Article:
19 Our Choices: They are difficult Do we want to exploit available renewables i.e onshore/offshore wind and biomass. Photovoltaics, tidal, wave are not options for next 20 years.If our answer is NODo we want to see a renewal of nuclear powerAre we happy with this and the other attendant risks?If our answer is NODo we want to return to using coal?then carbon dioxide emissions will rise significantlyunless we can develop carbon sequestration and apply it to ALL ourCOAL fired power stations within 10 years - unlikely.If our answer to coal is NODo we want to leave things are they are and see continued exploitation of gas for both heating and electricity generation? >>>>>>
20 Our Choices: They are difficult If our answer is YESBy 2020we will be dependent on around 70% of our heating and electricity from GASimported from countries like Russia, Iran, Iraq, Libya, AlgeriaAre we happy with this prospect? >>>>>>If not:We need even more substantial cuts in energy use.Or are we prepared to sacrifice our future to effects of Global Warming by using coal? - the North Norfolk Coal Field? –Aylsham Colliery, North Walsham Pit?Do we wish to reconsider our stance on renewables?Inaction or delays in decision making will lead us down the GAS option route and all the attendant Security issues that raises.
21 Historic and Future Demand for Electricity Business as usualEnergy Efficient Future ?Number of households will rise by 17.5% by 2025 and consumption per household must fall by this amount just to remain static
22 Electricity Options for the Future Energy Efficiency – consumption capped at 420 TWh by 2010But 68% growth in gas demand(compared to 2002)Business as Usual257% increase in gas consumption( compared to 2002)The Gas ScenarioAssumes all new non-renewable generation is from gas.Replacements for ageing plantAdditions to deal with demand changesAssumes 10.4% renewables by 201025% renewables by 2025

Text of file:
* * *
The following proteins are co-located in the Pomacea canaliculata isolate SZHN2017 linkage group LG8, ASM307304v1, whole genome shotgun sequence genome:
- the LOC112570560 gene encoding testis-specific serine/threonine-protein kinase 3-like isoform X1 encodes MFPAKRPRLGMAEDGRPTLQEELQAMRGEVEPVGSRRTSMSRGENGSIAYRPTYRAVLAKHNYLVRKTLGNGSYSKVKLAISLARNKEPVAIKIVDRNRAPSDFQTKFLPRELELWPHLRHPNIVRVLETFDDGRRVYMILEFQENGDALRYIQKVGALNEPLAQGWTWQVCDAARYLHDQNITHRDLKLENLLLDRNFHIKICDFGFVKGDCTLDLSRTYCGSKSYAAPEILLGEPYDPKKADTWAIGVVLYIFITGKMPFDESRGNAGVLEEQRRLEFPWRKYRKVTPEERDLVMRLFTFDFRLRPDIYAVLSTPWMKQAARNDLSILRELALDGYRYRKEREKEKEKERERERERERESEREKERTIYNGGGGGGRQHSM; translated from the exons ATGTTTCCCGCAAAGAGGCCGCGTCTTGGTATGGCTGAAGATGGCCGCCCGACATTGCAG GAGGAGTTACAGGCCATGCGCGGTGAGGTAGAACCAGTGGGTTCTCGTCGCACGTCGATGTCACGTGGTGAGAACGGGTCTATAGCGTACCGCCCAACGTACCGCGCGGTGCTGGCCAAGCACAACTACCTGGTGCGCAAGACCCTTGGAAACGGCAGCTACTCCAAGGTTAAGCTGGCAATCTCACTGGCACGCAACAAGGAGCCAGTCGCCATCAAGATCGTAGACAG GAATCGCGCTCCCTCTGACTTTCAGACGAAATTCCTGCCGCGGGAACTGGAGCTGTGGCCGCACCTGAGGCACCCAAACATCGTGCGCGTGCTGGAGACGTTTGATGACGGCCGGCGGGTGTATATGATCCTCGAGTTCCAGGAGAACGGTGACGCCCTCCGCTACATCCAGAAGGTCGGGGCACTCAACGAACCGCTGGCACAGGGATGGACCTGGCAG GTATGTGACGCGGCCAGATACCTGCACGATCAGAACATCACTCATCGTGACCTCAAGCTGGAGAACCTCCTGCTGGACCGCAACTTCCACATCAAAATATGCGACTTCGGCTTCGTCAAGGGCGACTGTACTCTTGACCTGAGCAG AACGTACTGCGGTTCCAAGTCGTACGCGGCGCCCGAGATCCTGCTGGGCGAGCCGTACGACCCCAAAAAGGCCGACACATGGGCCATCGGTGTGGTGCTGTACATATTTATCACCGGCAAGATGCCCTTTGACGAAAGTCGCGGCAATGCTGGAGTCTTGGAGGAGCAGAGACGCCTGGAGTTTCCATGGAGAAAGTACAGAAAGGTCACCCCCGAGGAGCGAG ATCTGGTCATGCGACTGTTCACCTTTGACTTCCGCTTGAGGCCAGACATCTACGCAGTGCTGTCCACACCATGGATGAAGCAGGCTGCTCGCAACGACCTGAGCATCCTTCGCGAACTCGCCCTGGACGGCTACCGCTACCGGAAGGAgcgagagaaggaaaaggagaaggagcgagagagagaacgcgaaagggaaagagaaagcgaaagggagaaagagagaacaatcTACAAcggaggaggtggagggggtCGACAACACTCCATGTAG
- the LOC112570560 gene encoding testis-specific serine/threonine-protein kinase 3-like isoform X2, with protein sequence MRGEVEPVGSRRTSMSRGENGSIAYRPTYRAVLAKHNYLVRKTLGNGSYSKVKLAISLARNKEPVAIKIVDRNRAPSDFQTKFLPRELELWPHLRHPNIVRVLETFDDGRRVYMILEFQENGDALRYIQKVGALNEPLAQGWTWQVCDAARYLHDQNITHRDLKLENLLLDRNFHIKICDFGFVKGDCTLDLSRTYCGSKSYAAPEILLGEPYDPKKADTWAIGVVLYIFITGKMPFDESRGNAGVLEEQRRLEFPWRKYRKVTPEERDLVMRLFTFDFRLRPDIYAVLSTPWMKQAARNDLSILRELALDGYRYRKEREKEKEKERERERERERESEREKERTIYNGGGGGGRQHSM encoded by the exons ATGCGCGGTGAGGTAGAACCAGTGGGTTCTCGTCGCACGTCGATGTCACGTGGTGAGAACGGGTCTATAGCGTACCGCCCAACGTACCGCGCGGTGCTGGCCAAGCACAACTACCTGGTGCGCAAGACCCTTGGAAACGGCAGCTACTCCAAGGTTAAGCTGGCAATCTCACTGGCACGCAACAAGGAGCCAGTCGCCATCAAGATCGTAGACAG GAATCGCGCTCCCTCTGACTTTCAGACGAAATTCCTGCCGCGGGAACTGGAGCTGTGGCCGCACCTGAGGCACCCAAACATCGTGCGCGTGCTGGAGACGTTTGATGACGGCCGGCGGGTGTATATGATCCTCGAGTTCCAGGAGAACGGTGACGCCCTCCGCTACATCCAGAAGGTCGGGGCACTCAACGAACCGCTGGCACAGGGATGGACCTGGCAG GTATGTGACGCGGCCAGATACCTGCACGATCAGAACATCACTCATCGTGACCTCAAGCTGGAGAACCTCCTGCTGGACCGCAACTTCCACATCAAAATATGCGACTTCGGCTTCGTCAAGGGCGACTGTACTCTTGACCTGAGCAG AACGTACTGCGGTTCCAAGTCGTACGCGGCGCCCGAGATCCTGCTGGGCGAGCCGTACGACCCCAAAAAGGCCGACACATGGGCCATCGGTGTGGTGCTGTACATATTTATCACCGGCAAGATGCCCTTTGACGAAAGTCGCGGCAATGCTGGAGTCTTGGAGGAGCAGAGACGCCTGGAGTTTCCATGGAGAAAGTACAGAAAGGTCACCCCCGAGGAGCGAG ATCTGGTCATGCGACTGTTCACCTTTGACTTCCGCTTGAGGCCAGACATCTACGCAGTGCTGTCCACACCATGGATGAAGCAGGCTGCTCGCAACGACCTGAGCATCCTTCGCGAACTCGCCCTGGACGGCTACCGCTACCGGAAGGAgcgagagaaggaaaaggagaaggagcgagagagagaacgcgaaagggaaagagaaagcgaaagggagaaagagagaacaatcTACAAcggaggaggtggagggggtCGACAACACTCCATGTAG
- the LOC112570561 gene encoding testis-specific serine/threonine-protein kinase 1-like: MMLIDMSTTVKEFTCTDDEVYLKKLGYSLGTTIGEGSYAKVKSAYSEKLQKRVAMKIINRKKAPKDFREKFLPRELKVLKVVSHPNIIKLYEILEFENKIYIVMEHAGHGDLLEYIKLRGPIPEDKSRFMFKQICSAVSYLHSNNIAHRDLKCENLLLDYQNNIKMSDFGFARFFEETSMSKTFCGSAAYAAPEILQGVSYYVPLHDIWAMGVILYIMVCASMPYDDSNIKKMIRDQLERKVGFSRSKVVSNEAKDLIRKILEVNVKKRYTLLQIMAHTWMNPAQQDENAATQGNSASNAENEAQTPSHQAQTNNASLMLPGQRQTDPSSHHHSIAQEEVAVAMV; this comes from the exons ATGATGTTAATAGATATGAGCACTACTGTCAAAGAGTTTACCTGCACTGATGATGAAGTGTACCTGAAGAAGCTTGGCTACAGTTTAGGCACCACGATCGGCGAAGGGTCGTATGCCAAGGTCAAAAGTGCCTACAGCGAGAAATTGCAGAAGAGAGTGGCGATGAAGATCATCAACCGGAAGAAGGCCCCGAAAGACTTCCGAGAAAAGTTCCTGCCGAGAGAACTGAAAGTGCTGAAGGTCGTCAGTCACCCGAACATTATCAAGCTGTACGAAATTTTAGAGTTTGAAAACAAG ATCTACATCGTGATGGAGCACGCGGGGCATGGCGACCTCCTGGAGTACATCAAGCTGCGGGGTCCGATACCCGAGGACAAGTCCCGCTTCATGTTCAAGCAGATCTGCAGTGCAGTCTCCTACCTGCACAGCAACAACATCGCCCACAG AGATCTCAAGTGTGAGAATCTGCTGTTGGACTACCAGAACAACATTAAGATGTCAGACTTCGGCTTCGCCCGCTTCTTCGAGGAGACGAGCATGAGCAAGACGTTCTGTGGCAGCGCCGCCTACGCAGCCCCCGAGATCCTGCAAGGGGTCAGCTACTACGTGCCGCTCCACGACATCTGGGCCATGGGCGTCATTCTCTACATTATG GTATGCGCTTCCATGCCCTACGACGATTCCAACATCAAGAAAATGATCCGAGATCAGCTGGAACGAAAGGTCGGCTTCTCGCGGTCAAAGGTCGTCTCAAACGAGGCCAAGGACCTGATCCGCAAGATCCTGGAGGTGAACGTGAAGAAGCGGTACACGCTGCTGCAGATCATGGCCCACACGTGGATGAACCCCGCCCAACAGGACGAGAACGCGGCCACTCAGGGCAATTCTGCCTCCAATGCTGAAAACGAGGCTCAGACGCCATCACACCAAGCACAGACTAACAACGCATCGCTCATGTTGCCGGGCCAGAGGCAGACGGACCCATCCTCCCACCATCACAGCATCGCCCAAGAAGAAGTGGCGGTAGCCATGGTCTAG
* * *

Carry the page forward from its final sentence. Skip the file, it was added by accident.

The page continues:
23 Alternative Electricity Options for the Future 25% Renewables by 202520000 MW Wind16000 MW Other Renewables inc. Tidal, hydro, biomass etc.Energy Efficiency ScenarioOther OptionsSome New Nuclear needed by 2025 if CO2 levels are to fall significantly and excessive gas demand is to be avoidedBusiness as Usual ScenarioNew Nuclear is required even to reduce back to 1990 levels
24 In groups for next 5 minutes discuss the following Decision Time for youIn groups for next 5 minutes discuss the followingHow should we generate electricity in the period up to 2030?Beyond 2030?How important is Energy Security?What is important to ensure Energy Security?What are your reactions to wind turbines?
26 Wind Turbines are Incredibly Inefficient Efficiency:the ratio of the USEFUL work to the total energy available (or expended)Oxford English DictionaryModern Wind Turbines convert 40 – 42%% of available energy in the windModern Coal Fired Power Stations achieve 38%Sizewell B achieves 32%A car engine achieve % at bestCompared to many other energy devices, Wind Turbines are Very Efficient
27 Is Efficiency being confused with Capacity Factor? The Capacity Factor is a measure of how much use is made of an appliance compared to the amount that could be achieved at rated output over a year.Wind Turbines have a Capacity Factor of 22% for first generation turbines in the East to 30%+ for the latest generation machines. Capacity factors are higher in the West and as much as 40% or more in places in Scotland. Even in East Anglia, capacity factors of 50% are achieved in some months.A capacity factor of 30% does not mean it is only working for 30% of the time. It means that it could be working at 30% of output for 100% of the time, 100% of output for 30% of time, or any combination between. The fact the turbine is working does not mean that it is at its rated output.Large coal and nuclear stations are off line for up to 50 days at a time – loosing equivalent output of turbines.A car driven miles has a capacity factor about 4%.A washing machine used 5 times a week has a capacity factor of 3%.